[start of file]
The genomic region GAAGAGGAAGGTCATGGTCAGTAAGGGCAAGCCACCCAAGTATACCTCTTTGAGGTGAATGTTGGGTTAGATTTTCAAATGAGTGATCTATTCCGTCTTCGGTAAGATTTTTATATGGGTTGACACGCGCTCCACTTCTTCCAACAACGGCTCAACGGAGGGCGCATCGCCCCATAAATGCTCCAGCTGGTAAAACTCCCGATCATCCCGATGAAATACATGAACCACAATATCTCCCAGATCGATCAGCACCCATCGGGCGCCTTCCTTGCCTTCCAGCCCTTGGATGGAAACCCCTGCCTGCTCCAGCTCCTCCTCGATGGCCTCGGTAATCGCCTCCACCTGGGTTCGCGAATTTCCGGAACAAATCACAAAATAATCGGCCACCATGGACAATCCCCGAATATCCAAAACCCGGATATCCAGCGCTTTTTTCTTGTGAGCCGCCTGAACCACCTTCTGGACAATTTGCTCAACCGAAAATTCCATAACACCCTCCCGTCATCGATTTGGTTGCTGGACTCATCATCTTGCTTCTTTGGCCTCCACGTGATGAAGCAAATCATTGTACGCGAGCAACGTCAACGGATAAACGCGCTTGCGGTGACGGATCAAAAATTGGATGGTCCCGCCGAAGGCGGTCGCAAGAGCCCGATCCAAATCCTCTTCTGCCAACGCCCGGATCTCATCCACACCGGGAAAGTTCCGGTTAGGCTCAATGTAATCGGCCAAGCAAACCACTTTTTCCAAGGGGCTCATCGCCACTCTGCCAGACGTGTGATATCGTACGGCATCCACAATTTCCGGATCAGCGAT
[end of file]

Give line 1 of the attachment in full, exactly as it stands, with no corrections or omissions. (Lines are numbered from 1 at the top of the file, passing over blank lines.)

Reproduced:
The genomic region GAAGAGGAAGGTCATGGTCAGTAAGGGCAAGCCACCCAAGTATACCTCTTTGAGGTGAATGTTGGGTTAGATTTTCAAATGAGTGATCTATTCCGTCTTCGGTAAGATTTTTATATGGGTTGACACGCGCTCCACTTCTTCCAACAACGGCTCAACGGAGGGCGCATCGCCCCATAAATGCTCCAGCTGGTAAAACTCCCGATCATCCCGATGAAATACATGAACCACAATATCTCCCAGATCGATCAGCACCCATCGGGCGCCTTCCTTGCCTTCCAGCCCTTGGATGGAAACCCCTGCCTGCTCCAGCTCCTCCTCGATGGCCTCGGTAATCGCCTCCACCTGGGTTCGCGAATTTCCGGAACAAATCACAAAATAATCGGCCACCATGGACAATCCCCGAATATCCAAAACCCGGATATCCAGCGCTTTTTTCTTGTGAGCCGCCTGAACCACCTTCTGGACAATTTGCTCAACCGAAAATTCCATAACACCCTCCCGTCATCGATTTGGTTGCTGGACTCATCATCTTGCTTCTTTGGCCTCCACGTGATGAAGCAAATCATTGTACGCGAGCAACGTCAACGGATAAACGCGCTTGCGGTGACGGATCAAAAATTGGATGGTCCCGCCGAAGGCGGTCGCAAGAGCCCGATCCAAATCCTCTTCTGCCAACGCCCGGATCTCATCCACACCGGGAAAGTTCCGGTTAGGCTCAATGTAATCGGCCAAGCAAACCACTTTTTCCAAGGGGCTCATCGCCACTCTGCCAGACGTGTGATATCGTACGGCATCCACAATTTCCGGATCAGCGAT